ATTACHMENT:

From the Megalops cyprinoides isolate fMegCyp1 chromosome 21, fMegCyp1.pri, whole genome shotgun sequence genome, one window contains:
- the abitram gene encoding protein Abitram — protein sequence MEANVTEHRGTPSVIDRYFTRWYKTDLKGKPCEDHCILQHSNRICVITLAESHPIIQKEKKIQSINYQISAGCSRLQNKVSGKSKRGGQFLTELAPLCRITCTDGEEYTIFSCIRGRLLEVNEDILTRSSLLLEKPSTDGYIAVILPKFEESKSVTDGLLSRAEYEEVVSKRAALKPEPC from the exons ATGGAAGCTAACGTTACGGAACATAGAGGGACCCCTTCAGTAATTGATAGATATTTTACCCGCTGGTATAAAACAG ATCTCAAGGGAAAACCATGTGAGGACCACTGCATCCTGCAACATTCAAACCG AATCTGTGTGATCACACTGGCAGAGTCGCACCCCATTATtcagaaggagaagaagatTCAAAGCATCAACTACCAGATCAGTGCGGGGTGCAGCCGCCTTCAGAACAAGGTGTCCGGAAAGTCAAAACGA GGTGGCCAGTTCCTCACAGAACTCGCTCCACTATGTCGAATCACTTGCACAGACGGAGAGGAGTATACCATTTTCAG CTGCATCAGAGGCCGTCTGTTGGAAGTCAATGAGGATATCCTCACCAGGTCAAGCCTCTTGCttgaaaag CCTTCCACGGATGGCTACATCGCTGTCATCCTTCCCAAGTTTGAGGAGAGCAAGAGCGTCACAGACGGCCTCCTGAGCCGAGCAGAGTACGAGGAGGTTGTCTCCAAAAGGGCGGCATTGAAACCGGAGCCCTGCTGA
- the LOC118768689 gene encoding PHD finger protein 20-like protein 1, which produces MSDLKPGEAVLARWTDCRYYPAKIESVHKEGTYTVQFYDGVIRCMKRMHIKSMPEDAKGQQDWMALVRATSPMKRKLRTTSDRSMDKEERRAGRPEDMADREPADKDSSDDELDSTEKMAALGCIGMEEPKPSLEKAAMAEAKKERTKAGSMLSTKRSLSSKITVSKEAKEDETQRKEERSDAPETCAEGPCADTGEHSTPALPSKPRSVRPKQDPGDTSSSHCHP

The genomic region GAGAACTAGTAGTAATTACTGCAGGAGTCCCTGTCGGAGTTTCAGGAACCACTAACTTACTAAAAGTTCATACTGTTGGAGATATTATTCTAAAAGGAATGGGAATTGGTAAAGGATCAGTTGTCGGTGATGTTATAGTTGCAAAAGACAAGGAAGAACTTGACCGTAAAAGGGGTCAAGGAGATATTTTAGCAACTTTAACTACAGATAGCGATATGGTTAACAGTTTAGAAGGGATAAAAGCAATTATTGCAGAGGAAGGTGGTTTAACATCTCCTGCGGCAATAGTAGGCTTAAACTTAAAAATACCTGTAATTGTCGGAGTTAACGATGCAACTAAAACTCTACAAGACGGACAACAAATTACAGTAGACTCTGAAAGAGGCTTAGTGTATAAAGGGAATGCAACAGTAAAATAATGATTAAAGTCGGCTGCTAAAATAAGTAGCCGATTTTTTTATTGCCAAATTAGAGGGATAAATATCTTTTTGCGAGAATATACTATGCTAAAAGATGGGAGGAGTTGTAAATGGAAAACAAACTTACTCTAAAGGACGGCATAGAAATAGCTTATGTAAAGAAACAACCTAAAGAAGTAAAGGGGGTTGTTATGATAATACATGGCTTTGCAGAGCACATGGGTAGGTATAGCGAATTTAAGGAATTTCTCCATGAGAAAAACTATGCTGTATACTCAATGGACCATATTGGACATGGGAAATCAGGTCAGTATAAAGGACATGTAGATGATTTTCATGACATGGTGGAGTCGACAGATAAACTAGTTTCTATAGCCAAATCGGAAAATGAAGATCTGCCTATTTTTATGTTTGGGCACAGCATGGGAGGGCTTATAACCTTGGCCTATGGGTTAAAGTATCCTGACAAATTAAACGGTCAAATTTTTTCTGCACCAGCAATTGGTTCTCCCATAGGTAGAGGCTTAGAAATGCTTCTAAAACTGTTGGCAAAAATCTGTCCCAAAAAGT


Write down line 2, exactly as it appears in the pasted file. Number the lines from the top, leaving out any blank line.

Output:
- the abitram gene encoding protein Abitram — protein sequence MEANVTEHRGTPSVIDRYFTRWYKTDLKGKPCEDHCILQHSNRICVITLAESHPIIQKEKKIQSINYQISAGCSRLQNKVSGKSKRGGQFLTELAPLCRITCTDGEEYTIFSCIRGRLLEVNEDILTRSSLLLEKPSTDGYIAVILPKFEESKSVTDGLLSRAEYEEVVSKRAALKPEPC from the exons ATGGAAGCTAACGTTACGGAACATAGAGGGACCCCTTCAGTAATTGATAGATATTTTACCCGCTGGTATAAAACAG ATCTCAAGGGAAAACCATGTGAGGACCACTGCATCCTGCAACATTCAAACCG AATCTGTGTGATCACACTGGCAGAGTCGCACCCCATTATtcagaaggagaagaagatTCAAAGCATCAACTACCAGATCAGTGCGGGGTGCAGCCGCCTTCAGAACAAGGTGTCCGGAAAGTCAAAACGA GGTGGCCAGTTCCTCACAGAACTCGCTCCACTATGTCGAATCACTTGCACAGACGGAGAGGAGTATACCATTTTCAG CTGCATCAGAGGCCGTCTGTTGGAAGTCAATGAGGATATCCTCACCAGGTCAAGCCTCTTGCttgaaaag CCTTCCACGGATGGCTACATCGCTGTCATCCTTCCCAAGTTTGAGGAGAGCAAGAGCGTCACAGACGGCCTCCTGAGCCGAGCAGAGTACGAGGAGGTTGTCTCCAAAAGGGCGGCATTGAAACCGGAGCCCTGCTGA